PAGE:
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Coffee Break: Kenya Bradshaw on How to Know When a School Is Doing Family Engagement Right

Coffee Break: Kenya Bradshaw on How to Know When a School Is Doing Family Engagement Right_5fbe6d4ba29b0.jpeg
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Coffee Break: Kenya Bradshaw on How to Know When a School Is Doing Family Engagement Right

Coffee Break: Kenya Bradshaw on How to Know When a School Is Doing Family Engagement Right

I recently had a chance to talk with The New Teacher Project’s Kenya Bradshaw. We talked about which school districts are doing things right, how to reach out to families and—the big question: coffee or tea?

Do you drink tea or coffee? How do you take it?

Definitely tea. I love tea. I take my tea with honey or cane sugar. I enjoy collecting honey from different cities.

Which districts are doing family engagement correctly? What are they doing?

There are districts all across the country that I believe are modeling authentic community engagement. District of Columbia Public Schools (DCPS), Brevard Public Schools in Florida, Lorain City Schools in Ohio, Tulsa Public Schools in Oklahoma and the Houston Independent School District in Texas, are just a few of the districts in the U.S. that are reimagining the role that families and communities can play as true partners to support all areas of district success.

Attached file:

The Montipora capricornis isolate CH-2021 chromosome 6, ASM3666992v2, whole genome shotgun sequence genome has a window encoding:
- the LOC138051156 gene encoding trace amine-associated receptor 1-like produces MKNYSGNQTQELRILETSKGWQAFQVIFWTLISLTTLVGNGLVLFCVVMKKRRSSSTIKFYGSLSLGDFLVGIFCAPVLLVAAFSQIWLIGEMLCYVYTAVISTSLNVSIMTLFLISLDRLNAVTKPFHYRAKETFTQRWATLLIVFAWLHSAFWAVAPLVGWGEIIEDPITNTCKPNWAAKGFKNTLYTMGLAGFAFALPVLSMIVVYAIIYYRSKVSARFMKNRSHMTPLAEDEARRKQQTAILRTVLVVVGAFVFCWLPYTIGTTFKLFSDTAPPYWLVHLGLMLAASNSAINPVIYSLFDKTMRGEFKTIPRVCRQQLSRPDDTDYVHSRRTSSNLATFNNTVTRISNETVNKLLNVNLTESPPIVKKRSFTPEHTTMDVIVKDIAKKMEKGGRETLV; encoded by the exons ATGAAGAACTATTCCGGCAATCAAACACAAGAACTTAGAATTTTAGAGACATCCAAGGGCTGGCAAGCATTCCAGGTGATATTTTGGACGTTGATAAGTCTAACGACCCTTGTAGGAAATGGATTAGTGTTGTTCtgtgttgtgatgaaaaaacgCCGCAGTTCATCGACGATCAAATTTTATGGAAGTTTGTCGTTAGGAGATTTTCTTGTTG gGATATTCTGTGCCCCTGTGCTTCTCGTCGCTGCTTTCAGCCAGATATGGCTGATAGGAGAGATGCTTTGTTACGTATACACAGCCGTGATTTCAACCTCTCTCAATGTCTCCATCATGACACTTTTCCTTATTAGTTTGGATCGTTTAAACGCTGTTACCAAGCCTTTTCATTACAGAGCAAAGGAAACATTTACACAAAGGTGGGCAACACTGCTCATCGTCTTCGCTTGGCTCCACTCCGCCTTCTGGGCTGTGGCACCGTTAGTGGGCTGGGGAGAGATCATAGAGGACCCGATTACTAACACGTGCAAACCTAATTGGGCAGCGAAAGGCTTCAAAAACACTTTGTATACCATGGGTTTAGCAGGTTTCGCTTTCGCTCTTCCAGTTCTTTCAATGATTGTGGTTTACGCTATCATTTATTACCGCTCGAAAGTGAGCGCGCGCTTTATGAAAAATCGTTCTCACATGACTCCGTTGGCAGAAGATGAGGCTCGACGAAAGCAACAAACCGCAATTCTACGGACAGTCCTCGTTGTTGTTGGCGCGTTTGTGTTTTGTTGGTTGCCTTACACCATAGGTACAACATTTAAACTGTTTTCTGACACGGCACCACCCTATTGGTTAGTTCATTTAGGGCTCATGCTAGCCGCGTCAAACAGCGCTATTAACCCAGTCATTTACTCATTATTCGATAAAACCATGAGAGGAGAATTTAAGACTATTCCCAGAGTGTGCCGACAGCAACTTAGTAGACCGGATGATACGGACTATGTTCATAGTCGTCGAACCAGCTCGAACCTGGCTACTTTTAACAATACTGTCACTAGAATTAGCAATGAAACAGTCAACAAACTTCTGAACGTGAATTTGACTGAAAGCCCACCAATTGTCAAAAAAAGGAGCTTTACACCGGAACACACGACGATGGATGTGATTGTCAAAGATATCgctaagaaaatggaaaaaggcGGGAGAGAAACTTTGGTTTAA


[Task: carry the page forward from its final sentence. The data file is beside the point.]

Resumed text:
All of these districts have a few things in common. First, each superintendent prioritized family and community engagement as absolutely essential to the core work of the district, and they set clear and measurable goals which they track continuously through the use of data.

Secondly, they engage families in almost all decisions facing schools and students. Nothing is deemed to small—from school lunch vendors, bus schedules and start times to strategic plans, academic initiatives and school-level improvement.

Most importantly, they engage in a continuous healthy feedback loop in which they are building relationships with families, gathering their feedback and then sharing back details about how that feedback was used in the district or school’s decision-making processes.

How do you measure success? How do you know it’s working?

Many schools and districts simply tend to measure turnout at family events. But while it is important to monitor turnout so that you can further refine your outreach strategies, attendance at events should not be the only metric that is examined. Turnout is not engagement.

Instead, districts and schools should monitor how families and community members are moving through the engagement cycle—from participation to advocacy and greater leadership. You should also monitor the impact of engagement efforts on student outcomes. Districts like DCPS and Denver Public Schools do a great job with this and have good data that shows the direct impact of engaged families on student reading and math scores.

Are teachers responsible for family engagement? Is that too much to ask of them?

Teachers have a crucial role to play in family engagement. They’re usually parents’ first and most trusted source of information about their child’s education. But this is not work teachers can do on their own. They need a support system around them at the school level and at the district level.